Fund for the Republic Luncheon

Monday, January 21, 1963

This episode is from the WNYC archives. It may contain language which is no longer politically or socially appropriate.

Program opens with introduction of the head table by Robert M. Hutchins: Harry S. Ashmore, editor of the Encyclopedia Britanica and Director of the Fund for the Republic, Major Jubilar Parton [?], Elmo Roper, Joseph F Clark, and Justice William O. Douglas.

Hutchens talks about the terrible state of California water, roads, and education.
[Very high pitched tone at 3 minutes in]. He calls himself the "Bert Lahr of American education." Goes on to speak about the goals of education - to create individual power and create individuals who can face future challenges. [Very high pitched tone at 6 minutes in]. We need to improve the environment, not just adjust to it.

Next, Admiral Hyman Rickover speaks. He echos the sentiment that the focus of education should be to develop intellect. He disagrees with the American trend that places education in the hands of administrators and businessmen. He also states that it is impossible to teach all children in the same way. He refers to the "progressive mess" the county's educational system is in. He advocates nationally recognized standards with community input. He advocates raising teacher salaries.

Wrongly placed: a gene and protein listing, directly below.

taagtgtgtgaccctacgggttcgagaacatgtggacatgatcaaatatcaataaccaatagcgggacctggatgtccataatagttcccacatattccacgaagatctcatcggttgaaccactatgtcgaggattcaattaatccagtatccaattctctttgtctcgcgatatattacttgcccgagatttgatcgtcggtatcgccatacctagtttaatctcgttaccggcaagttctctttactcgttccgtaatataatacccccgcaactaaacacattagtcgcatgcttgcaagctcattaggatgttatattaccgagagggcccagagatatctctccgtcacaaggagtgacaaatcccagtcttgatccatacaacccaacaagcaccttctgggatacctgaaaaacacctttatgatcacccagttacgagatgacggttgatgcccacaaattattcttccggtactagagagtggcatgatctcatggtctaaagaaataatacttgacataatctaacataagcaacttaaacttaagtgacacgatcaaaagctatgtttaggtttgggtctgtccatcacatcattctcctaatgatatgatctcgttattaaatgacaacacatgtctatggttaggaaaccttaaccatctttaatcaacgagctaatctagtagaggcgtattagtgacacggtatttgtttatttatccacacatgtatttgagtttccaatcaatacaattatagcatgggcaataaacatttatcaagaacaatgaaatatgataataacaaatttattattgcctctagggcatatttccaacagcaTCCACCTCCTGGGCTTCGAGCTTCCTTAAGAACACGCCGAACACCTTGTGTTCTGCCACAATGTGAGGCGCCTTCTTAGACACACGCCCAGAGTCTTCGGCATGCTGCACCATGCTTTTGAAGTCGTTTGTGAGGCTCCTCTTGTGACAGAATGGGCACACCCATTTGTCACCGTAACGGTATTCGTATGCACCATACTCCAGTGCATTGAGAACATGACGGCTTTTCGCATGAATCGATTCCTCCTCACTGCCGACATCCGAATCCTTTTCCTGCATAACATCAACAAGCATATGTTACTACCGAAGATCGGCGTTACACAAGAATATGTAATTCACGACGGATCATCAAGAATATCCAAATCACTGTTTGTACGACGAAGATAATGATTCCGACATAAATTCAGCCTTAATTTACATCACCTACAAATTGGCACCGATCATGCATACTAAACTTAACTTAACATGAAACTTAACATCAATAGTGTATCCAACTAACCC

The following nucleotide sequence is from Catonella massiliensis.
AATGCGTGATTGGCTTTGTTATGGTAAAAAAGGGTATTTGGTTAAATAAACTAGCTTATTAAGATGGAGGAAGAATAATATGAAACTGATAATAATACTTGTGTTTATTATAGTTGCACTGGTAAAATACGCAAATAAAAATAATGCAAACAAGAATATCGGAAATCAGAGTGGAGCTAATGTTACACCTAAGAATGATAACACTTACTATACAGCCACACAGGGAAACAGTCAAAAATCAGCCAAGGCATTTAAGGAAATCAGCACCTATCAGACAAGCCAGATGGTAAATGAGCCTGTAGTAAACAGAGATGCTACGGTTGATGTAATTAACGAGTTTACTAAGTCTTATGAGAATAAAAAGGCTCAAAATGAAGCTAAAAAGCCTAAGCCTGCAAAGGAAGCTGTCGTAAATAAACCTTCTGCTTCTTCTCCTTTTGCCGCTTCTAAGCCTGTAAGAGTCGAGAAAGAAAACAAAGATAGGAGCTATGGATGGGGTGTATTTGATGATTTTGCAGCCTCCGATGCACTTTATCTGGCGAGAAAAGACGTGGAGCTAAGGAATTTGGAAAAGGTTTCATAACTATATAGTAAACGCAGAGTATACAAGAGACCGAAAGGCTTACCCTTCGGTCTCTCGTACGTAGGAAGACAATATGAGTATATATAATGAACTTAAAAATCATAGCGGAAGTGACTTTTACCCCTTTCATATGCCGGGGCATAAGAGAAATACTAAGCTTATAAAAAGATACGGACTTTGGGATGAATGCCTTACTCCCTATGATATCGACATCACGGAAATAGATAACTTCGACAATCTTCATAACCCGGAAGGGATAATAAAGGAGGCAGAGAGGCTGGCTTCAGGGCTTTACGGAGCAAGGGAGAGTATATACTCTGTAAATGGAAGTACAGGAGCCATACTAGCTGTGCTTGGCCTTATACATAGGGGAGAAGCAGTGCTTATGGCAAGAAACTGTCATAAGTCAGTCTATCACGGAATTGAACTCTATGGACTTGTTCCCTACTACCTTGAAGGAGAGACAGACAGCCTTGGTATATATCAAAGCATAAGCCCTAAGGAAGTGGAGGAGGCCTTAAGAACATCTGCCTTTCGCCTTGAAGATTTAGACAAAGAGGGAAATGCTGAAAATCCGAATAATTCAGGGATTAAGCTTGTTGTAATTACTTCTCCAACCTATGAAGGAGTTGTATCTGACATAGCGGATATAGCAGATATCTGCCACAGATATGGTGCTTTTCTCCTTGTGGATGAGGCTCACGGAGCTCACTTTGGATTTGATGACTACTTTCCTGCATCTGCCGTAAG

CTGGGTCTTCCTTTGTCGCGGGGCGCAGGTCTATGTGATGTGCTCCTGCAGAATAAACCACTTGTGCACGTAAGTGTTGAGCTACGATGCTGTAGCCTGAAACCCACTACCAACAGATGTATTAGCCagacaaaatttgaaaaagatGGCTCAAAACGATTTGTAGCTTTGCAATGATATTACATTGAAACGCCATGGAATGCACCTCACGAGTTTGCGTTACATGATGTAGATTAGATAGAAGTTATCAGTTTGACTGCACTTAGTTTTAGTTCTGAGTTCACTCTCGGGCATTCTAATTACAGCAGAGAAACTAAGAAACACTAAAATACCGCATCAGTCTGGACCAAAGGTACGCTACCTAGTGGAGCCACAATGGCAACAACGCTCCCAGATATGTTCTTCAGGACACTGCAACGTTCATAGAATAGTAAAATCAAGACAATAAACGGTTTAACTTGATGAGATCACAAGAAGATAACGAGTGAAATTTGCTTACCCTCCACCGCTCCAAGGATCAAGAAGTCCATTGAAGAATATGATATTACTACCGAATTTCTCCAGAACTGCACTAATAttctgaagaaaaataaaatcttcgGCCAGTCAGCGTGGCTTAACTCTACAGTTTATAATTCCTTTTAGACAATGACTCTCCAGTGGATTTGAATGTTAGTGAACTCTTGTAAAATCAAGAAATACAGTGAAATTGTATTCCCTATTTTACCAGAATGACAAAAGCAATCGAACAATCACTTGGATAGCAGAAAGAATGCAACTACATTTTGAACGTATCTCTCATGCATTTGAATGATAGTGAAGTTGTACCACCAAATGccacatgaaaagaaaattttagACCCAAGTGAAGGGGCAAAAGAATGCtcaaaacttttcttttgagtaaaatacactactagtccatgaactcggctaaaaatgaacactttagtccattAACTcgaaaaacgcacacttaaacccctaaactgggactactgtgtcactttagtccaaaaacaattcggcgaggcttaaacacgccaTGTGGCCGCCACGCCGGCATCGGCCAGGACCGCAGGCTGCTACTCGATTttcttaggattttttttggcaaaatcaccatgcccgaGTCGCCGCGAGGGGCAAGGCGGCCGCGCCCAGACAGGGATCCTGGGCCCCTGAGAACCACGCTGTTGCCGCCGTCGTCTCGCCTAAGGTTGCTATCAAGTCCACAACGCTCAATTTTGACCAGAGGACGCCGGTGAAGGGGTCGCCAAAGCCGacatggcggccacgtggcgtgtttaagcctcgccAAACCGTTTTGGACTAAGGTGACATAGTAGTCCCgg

Dr. Rosemary Park, President of Barnard College, speaks. She discusses the role of the machine in education, but defends the human individuals. She also speaks of the role of individualists. She notes the role of education in creating a society. She speaks at great length about hope.

Audio courtesy of the NYC Municipal Archives WNYC Collection

WNYC archives id: 71824


Robert Maynard Hutchins, Rosemary Park and Hyman George Rickover


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About Miscellaneous

Programs ranging from the 1930s to the 1970s covering a variety of cultural and political topics.

From archival broadcasts of sewer plant openings to single surviving episodes of long-defunct series, "Miscellaneous" is a catch-all for the odds and ends transferred as part of the New York Public Radio Archives Department's massive NEH-funded digitization project, launched in 2010.

Buried in this show you will find all sorts of treasures, from the 1937 dedication of the WNYC Greenpoint transmitter to the 1939 lighting of the City Hall Christmas tree and the 1964 reception for Nobel Prize recipient Dr. Martin Luther King Jr

This collection includes some unique “slice-of-life” productions that provide a telling portrait of America from the 1940s through the 1950s, such as public service announcements regarding everything from water conservation to traffic safety and juvenile delinquency and radio dramas such as "The Trouble Makers" and "Hate, Incorporated."



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